• There is illegal or unethical activity going on.
    • This isn’t the third time you quit in the last two years.  If that’s the case, maybe you are the problem.
  3. Nothing is wrong with changing careers if:
    • The “story” of your career does not match up with the “reality” of your career.
    • You have grown far in that career and look to learn something new.
    • There is the possibility of working in a career that allows you to earn more or work in alignment with your passion, mission, etc.
    • You are financially set and want to do non-profit type work.
  4. Get out of the “grey zone” of uncertainty. Give yourself space and time to define your ideal career situation. Think both vertically and horizontally. For example, I’d like to be a lawyer for an environmental non-profit or I’d to be a games programmer at Electronic Arts.
  5. Interview people with your ideal career. Invite them to a coffee or lunch, or even offer to pay for their time.  Ask what they want and don’t like about their job.  Discover their story of how they came to be in this position.  Ask what they think the future holds for their career.  Last, ask what advice they would have for you.  I wish I had been smart enough to do this when I was younger.  Keep asking until somebody says yes.  It is worth the effort.
  6. Meet with a recruiter. Again, offer to pay for their time.  Ask for an evaluation of your resume, and what they believe your opportunities are and possible compensation levels.  Steps 4, 5, and 6 are all about gaining clarity.  Get facts before you make a career decision.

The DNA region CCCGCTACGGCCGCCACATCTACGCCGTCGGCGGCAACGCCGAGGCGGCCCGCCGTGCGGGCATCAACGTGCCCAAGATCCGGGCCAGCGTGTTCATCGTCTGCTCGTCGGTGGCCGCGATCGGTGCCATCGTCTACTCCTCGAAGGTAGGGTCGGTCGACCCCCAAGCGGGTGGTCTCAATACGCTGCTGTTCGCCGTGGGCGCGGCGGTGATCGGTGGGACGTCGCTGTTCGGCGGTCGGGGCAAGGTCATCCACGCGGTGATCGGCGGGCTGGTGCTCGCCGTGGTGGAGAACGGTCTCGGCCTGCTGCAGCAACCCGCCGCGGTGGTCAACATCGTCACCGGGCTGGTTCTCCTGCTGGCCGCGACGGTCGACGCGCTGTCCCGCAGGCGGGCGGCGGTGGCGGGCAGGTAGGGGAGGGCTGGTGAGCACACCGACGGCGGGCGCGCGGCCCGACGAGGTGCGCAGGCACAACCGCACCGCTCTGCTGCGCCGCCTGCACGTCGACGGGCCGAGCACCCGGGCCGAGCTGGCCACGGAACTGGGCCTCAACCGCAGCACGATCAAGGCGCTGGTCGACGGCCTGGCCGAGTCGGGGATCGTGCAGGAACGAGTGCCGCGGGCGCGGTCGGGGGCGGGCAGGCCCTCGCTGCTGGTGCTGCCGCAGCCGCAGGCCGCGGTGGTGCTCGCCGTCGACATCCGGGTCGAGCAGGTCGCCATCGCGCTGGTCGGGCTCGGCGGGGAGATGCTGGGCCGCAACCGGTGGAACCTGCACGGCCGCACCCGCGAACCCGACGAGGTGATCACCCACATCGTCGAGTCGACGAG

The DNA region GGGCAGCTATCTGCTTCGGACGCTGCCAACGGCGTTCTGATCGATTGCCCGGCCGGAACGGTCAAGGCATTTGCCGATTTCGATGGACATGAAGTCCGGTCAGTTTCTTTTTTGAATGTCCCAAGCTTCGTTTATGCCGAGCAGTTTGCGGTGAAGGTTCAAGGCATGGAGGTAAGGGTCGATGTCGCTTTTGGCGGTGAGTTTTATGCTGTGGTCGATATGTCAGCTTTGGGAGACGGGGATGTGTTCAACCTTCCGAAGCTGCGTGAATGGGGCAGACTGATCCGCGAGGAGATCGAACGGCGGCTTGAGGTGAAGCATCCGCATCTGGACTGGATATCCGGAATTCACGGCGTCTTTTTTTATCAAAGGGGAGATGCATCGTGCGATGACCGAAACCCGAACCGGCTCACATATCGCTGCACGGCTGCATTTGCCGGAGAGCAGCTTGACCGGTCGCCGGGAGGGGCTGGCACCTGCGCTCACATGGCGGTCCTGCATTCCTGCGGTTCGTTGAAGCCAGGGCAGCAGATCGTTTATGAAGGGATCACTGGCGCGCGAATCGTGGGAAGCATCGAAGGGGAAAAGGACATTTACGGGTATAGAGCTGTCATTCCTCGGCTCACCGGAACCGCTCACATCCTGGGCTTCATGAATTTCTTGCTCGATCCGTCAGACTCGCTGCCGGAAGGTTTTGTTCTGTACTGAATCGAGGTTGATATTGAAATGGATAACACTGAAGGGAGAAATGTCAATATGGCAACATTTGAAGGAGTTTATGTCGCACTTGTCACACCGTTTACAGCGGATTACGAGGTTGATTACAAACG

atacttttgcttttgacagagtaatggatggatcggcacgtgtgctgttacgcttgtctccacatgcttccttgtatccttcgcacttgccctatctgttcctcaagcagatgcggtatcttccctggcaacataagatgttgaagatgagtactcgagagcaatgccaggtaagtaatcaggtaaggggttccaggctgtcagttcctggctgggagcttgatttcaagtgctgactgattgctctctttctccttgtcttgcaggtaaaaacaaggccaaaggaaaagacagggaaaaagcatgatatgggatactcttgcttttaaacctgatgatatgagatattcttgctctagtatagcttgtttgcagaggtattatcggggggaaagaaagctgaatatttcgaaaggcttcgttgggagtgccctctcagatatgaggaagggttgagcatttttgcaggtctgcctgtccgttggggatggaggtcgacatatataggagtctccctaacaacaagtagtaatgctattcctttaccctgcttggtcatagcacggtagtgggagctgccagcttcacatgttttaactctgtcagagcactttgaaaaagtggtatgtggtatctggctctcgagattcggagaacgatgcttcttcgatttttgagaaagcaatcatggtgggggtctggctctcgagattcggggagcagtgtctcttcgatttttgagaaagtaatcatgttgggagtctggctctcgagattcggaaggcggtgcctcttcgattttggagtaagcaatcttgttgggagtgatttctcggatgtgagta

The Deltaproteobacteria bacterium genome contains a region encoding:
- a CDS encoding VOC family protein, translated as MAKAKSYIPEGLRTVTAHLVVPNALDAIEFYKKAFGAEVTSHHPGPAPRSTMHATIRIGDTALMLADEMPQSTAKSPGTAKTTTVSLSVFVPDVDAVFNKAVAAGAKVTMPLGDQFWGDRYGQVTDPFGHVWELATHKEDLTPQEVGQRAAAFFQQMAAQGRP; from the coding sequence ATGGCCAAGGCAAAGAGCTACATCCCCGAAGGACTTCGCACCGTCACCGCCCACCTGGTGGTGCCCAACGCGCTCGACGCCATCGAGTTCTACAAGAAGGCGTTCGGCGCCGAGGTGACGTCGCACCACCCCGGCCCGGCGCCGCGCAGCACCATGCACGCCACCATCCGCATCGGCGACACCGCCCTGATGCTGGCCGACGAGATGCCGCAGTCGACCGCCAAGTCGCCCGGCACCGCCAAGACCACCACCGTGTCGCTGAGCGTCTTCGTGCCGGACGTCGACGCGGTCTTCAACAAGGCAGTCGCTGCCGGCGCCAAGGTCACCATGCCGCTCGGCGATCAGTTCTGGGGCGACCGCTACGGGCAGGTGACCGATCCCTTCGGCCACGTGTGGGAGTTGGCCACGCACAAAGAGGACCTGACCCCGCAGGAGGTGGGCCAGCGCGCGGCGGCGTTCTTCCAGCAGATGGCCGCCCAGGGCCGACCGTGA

• P.S.  See if they can run your resume through a resume screener to make sure you are using the right buzzwords. An example you can use yourself is https://www.jobscan.co/
  7. Don’t fear seeking part-time, temp or consulting work. Get your foot in the door and show them how amazing you are.  Do that, and they will want you as an employee.
  8. Don’t quit your day job until you have agreed to a new job. Then leave your company gracefully.  Provide them with two week’s notice.  Don’t bomb them on Glassdoor.  Don’t do a YouTube dance video. There is no good reason to create enemies.  Just move on.
  9. Get creative! Showing your resume online is not enough anymore.
    • Use your LinkedIn and Facebook contacts.
    • Use your alumni and school contacts.
    • Show up at industry association meetings.
    • See if your industry association has a hiring page, many do.
    • Knock on their door. This approach works best with smaller companies as you might get to meet the owner or president.